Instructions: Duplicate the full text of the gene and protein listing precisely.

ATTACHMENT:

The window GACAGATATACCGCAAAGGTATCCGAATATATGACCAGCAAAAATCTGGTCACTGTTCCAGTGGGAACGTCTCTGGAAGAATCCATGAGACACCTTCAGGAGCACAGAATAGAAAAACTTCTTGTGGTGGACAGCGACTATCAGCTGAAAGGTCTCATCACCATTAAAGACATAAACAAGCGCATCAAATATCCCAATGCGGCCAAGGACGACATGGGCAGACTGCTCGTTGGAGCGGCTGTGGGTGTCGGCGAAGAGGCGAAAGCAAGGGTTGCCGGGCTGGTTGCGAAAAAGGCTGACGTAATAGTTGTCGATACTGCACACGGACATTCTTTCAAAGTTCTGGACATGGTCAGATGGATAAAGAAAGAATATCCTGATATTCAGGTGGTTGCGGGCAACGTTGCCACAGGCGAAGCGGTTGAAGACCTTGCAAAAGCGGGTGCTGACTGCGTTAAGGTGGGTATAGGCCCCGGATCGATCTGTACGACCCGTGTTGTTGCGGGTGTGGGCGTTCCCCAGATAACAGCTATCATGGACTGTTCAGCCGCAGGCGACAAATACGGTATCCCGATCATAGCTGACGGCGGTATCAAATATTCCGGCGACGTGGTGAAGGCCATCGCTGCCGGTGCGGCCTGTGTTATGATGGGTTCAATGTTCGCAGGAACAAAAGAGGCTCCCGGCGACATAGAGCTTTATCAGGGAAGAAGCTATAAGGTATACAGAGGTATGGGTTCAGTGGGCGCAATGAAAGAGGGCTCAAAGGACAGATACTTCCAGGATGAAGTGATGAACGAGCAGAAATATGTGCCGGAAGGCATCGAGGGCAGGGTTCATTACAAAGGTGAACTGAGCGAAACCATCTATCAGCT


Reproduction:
The window GACAGATATACCGCAAAGGTATCCGAATATATGACCAGCAAAAATCTGGTCACTGTTCCAGTGGGAACGTCTCTGGAAGAATCCATGAGACACCTTCAGGAGCACAGAATAGAAAAACTTCTTGTGGTGGACAGCGACTATCAGCTGAAAGGTCTCATCACCATTAAAGACATAAACAAGCGCATCAAATATCCCAATGCGGCCAAGGACGACATGGGCAGACTGCTCGTTGGAGCGGCTGTGGGTGTCGGCGAAGAGGCGAAAGCAAGGGTTGCCGGGCTGGTTGCGAAAAAGGCTGACGTAATAGTTGTCGATACTGCACACGGACATTCTTTCAAAGTTCTGGACATGGTCAGATGGATAAAGAAAGAATATCCTGATATTCAGGTGGTTGCGGGCAACGTTGCCACAGGCGAAGCGGTTGAAGACCTTGCAAAAGCGGGTGCTGACTGCGTTAAGGTGGGTATAGGCCCCGGATCGATCTGTACGACCCGTGTTGTTGCGGGTGTGGGCGTTCCCCAGATAACAGCTATCATGGACTGTTCAGCCGCAGGCGACAAATACGGTATCCCGATCATAGCTGACGGCGGTATCAAATATTCCGGCGACGTGGTGAAGGCCATCGCTGCCGGTGCGGCCTGTGTTATGATGGGTTCAATGTTCGCAGGAACAAAAGAGGCTCCCGGCGACATAGAGCTTTATCAGGGAAGAAGCTATAAGGTATACAGAGGTATGGGTTCAGTGGGCGCAATGAAAGAGGGCTCAAAGGACAGATACTTCCAGGATGAAGTGATGAACGAGCAGAAATATGTGCCGGAAGGCATCGAGGGCAGGGTTCATTACAAAGGTGAACTGAGCGAAACCATCTATCAGCT